Pinyon Jay Gymnorhinus cyanocephalus

Kristine Johnson and Russell P. Balda
Version: 2.0 — Published March 19, 2020


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Figure 1. The Pinyon Jay is resident in central Oregon (Klamath and Lake Counties north to Jefferson County; 44); mountains and arid slopes of eastern California (Siskiyou and Modoc Counties southeast to eastern Nevada County and eastern El Dorado County south to northern Kern and eastern San Bernardino Counties), and southern California (southwestern San Bernardino and western Riverside counties [45, 46, 47], though absent in San Diego County [48]), northern Baja California (Sierra de Juárez and Sierra San Pedro Mártir; 49), Nevada (throughout, except northwestern tier of counties; 50), southeastern Idaho (51), Utah, northern Arizona (south to central Mohave, northern Yavapai, and northern Graham counties (52); central portions of the southern half of Montana (53), western and central Wyoming (54); western South Dakota (mainly Black Hills but possibly other areas;55); northwestern Nebraska (summers in Scotts Bluff County and Pine Ridge region, including Sioux County, but breeding has only been recently documented in Nebraska; 56); western and southern Colorado (east to westernmost portions of Bent and Baca counties; 57), extreme western Oklahoma (Cimarron County; 58, 59); and portions of New Mexico west of the eastern plains (south to Mogollon and Sacramento highlands; 60). Although the species is closely associated with pinyon pines (Pinus edulis, P. monophylla, P. cembroides), in most areas, individuals found in areas north of the range of these trees inhabit woodlands and scrublands with ponderosa pines (Pinus ponderosa), junipers, and various chaparral vegetation.

The species generally winters throughout the breeding range, but when the pine-cone crop fails, it may irrupt into western Oregon, southern Washington, northern Idaho, central Montana, south to southeastern California, southeastern Arizona, northern Chihuahua, northern Sonora, western and central Texas, east to western Nebraska, and western Kansas; it is casual in North Dakota, coastal California to Santa Catalina Island (also to Death Valley and the southern Salton Sea; 47), and east to Iowa (eBird); a sight record exists for southwestern Saskatchewan (61).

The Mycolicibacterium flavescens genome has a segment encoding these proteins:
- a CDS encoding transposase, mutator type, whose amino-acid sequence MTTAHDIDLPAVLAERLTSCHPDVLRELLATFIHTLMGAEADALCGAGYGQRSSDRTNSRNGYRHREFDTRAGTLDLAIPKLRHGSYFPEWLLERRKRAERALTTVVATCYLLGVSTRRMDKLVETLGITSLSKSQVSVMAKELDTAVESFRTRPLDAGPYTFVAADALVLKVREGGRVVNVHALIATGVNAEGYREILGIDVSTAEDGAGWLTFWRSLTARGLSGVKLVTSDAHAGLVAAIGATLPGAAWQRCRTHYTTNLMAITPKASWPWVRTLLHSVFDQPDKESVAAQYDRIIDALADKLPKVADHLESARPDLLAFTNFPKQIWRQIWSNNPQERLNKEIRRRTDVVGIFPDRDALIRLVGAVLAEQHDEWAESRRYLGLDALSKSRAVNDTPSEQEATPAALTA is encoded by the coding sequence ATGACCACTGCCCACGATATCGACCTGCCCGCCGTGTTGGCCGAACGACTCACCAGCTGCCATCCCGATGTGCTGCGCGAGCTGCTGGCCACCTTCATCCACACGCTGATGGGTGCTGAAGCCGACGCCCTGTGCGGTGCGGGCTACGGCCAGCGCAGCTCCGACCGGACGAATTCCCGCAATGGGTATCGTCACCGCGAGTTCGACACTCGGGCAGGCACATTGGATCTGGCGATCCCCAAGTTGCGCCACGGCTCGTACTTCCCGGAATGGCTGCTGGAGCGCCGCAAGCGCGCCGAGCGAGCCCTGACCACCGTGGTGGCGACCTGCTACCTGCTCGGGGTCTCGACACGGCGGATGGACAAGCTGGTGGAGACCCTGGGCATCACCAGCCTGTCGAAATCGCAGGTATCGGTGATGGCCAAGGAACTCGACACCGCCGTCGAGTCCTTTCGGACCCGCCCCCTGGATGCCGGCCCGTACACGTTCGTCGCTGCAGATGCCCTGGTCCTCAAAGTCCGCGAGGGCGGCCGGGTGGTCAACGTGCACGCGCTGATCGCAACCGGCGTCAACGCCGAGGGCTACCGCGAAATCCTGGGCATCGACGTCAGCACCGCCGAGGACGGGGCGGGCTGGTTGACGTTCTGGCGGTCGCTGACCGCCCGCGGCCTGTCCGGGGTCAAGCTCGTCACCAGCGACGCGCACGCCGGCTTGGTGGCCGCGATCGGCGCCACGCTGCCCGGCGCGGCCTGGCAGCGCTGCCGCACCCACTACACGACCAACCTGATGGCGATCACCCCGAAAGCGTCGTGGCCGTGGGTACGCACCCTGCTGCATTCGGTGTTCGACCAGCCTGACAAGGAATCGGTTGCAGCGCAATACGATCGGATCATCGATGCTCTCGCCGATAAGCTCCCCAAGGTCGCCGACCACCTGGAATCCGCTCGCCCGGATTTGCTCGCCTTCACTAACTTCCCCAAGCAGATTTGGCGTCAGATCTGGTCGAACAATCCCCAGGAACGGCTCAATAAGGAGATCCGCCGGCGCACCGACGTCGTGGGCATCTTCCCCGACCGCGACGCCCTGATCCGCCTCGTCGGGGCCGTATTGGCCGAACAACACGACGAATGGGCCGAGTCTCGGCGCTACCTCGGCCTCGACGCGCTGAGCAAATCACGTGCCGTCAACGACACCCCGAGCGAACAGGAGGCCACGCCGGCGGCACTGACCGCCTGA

Extralimital Records

No records outside North America.

Historical Changes to the Distribution

No changes to the rangewide distribution have been documented, but the consequences of vast areas of contiguous habitat destruction by government agencies probably caused major distributional shifts in 1940s–1960s before such changes were carefully documented. Following irruptions, some species may colonize new areas (62); however, no information exists on this for the Pinyon Jay. The Town Flock first appeared in Flagstaff, Arizona, in the early 1960s.

BBS data suggest that a few populations within the Pinyon Jay range may be increasing (though these are mainly in areas of limited population size), and populations over large areas show strong declines (Figure 4). In these areas of sharp, long-term population decline, Pinyon Jays may ultimately disappear.

Figure 1. Distribution of the Pinyon Jay.
  • Year-round
  • Migration
  • Breeding
  • Non-Breeding
Figure 1. Distribution of the Pinyon Jay.

This species wanders well outside this range in years when cone crops fail.

Pinyon Jay, Abundance map
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Data provided by eBird

Pinyon Jay

Gymnorhinus cyanocephalus


This map depicts the seasonally-averaged estimated relative abundance, defined as the expected count on an eBird Traveling Count starting at the optimal time of day with the optimal search duration and distance that maximizes detection of that species in a region.  Learn more

Relative abundance

Recommended Citation

Johnson, K. and R. P. Balda (2020). Pinyon Jay (Gymnorhinus cyanocephalus), version 2.0. In Birds of the World (P. G. Rodewald and B. K. Keeney, Editors). Cornell Lab of Ornithology, Ithaca, NY, USA. https://doi.org/10.2173/bow.pinjay.02